Caretaker Prime Minister Yingluck Shinawatra has called an urgent meeting to discuss the Election Commission’s proposal that government postpone the election from Feb 2, PM’s secretary-general Suranand Vejjajiva said on Monday. The premier has instructed Deputy Prime Minister Pongthep Thepkanchana to coordinate the meeting to take place this Wednesday, Jan 15. Mr Suranand said Ms Yingluck will preside over the meeting herself if all relevant parties agree to discuss the proposal to postpone the polls. He said the government is calling the meeting because it sincerely wants all concerned with the issue to come together for talks.
The Indian Election Commission dropped plans on Thursday to partner Google on a project to ease voter access to information, after a backlash against the move from campaigners who fear Google and the US government could use it for spying. India, the world’s largest democracy, will go to the polls in a general election due by May. Google, the world’s No.1 search engine, had pitched a project to the Election Commission to create a simpler and faster search tool for voters to check whether they were registered correctly or not. But the plan was opposed by the Indian Infosec Consortium, a government and private sector-backed alliance of cyber security experts, who feared Google would collaborate with “American agencies” for espionage purposes.
The Election Commission has decided not to pursue its proposed tie-up with internet giant Google after concerns over national security were raised from several quarters, including major parties. US-based Google had earlier this week made a formal presentation to the Election Commission proposing a tie-up with it for voter facilitation services ahead of Lok Sabha elections. The Commission, at its meeting here today which was attended by Chief Election Commissioner V.S. Sampath and Election Commissioners H.S. Brahma and S.N.A. Zaidi, deliberated on the issue and decided not to go ahead. “After due consideration, the Commission has decided not to pursue it any further,” said an EC official.
Tunisia’s ruling Islamists are preparing to resign in the next few days to make way for a caretaker cabinet once government and opposition parties agree on the makeup of an electoral commission, mediators said on Tuesday. Three years after its uprising ousted veteran autocratic president Zine al-Abidine Ben Ali, Tunisia is in the final stages of its transition to full democracy after months of deadlock between Islamist and secular parties. Late last year, after a political crisis erupted, the ruling Islamist party Ennahda agreed to hand over power to a caretaker government once a new constitution was complete, an election committee named and a date for elections set. Tunisia’s national assembly last week began voting on the final parts of the new constitution, and parties on Tuesday were working out disagreements over composition of the election commission to oversee a vote later this year.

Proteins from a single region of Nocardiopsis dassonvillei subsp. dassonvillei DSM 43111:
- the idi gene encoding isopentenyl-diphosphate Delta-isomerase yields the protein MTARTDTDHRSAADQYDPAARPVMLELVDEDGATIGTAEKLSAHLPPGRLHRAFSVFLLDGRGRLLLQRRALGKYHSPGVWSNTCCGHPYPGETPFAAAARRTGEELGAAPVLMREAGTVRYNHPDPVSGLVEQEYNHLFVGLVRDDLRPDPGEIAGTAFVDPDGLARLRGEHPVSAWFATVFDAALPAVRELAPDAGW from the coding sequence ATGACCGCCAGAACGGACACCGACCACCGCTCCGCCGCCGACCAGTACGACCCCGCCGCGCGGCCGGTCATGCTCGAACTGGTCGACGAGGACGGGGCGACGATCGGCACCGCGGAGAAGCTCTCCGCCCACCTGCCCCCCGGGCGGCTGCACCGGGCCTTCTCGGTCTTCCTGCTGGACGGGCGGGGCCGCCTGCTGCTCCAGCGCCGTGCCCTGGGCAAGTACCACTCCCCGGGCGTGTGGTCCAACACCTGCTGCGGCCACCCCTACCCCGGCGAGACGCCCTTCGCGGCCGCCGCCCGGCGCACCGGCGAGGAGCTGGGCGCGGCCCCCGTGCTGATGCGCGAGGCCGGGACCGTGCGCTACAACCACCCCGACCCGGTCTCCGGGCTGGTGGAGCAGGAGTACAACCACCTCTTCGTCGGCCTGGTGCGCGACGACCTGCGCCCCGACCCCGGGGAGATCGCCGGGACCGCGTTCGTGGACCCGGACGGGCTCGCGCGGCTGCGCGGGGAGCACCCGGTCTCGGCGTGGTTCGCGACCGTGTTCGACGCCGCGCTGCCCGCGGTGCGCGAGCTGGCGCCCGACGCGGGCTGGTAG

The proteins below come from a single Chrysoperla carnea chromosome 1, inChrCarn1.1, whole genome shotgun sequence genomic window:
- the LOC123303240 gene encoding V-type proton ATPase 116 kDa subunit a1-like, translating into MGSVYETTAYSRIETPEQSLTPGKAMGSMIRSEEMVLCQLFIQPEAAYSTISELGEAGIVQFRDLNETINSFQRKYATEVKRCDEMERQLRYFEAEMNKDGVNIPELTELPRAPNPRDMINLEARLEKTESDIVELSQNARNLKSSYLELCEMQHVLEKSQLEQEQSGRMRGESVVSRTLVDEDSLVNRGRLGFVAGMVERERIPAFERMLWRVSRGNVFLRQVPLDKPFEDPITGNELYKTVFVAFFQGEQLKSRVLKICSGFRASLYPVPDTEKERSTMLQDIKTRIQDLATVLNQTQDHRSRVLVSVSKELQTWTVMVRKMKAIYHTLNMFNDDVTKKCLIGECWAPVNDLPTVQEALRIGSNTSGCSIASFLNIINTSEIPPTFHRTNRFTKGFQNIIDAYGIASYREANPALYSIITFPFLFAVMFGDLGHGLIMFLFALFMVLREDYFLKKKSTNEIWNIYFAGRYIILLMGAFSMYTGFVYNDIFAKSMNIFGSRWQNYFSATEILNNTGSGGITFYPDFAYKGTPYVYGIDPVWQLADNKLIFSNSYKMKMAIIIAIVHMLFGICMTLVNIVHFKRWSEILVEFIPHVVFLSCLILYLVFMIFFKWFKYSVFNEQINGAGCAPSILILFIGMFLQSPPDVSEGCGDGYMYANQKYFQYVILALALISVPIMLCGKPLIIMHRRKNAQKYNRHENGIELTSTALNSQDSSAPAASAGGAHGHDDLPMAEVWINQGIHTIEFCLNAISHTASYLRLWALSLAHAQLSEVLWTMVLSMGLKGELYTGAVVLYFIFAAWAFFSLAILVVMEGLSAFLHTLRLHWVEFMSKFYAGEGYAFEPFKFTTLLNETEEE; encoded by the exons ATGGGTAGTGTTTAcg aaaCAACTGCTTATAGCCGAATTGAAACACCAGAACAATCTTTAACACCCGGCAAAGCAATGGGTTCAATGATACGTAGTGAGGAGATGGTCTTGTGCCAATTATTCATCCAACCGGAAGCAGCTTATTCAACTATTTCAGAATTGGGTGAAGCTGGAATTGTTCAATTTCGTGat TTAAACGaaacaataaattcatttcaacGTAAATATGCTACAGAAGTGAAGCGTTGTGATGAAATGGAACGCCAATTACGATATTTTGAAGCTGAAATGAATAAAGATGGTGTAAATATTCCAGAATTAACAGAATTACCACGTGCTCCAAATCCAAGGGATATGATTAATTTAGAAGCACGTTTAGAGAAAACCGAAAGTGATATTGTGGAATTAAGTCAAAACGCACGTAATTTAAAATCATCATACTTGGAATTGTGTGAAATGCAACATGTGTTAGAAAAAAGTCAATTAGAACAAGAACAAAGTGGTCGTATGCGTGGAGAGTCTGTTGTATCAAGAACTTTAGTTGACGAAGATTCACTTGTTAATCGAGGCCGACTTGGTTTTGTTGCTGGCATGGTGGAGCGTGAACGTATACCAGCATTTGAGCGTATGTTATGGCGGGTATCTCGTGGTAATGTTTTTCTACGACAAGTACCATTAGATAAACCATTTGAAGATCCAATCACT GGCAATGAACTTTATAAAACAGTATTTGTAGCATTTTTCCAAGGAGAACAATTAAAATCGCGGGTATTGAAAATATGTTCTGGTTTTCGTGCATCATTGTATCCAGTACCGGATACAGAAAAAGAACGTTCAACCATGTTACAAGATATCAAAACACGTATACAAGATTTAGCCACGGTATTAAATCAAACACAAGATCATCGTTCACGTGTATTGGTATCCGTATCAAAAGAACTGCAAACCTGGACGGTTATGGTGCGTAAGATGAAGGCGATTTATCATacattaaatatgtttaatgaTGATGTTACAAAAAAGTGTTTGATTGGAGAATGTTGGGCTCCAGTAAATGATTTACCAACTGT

Cyber security professionals have raised an alarm about the potential danger to national security, even before the Election Commission (EC) formally announces a tie-up with US technology giant Google. The poll panel has been in talks with the internet firm’s India office to allow voters to easily search for their details on electoral lists. The company had also proposed to build an application for voters to get road directions to polling stations through Google Maps. It was also reported last week that Google would help EC manage online voter registrations before the Lok Sabha elections this year. “This will lead to a goldmine of intelligence,” said Jiten Jain, a member of the Indian Infosec Consortium (IIC), an association of professionals working in the field of cyber security and are critics of the proposed relationship between EC and Google. He added that citizens will have to provide their email addresses and mobile numbers for new voter registrations. That, combined with Google’s other technology offerings like email, search, maps, etc could aid in building profiles of voters which could invade their privacy.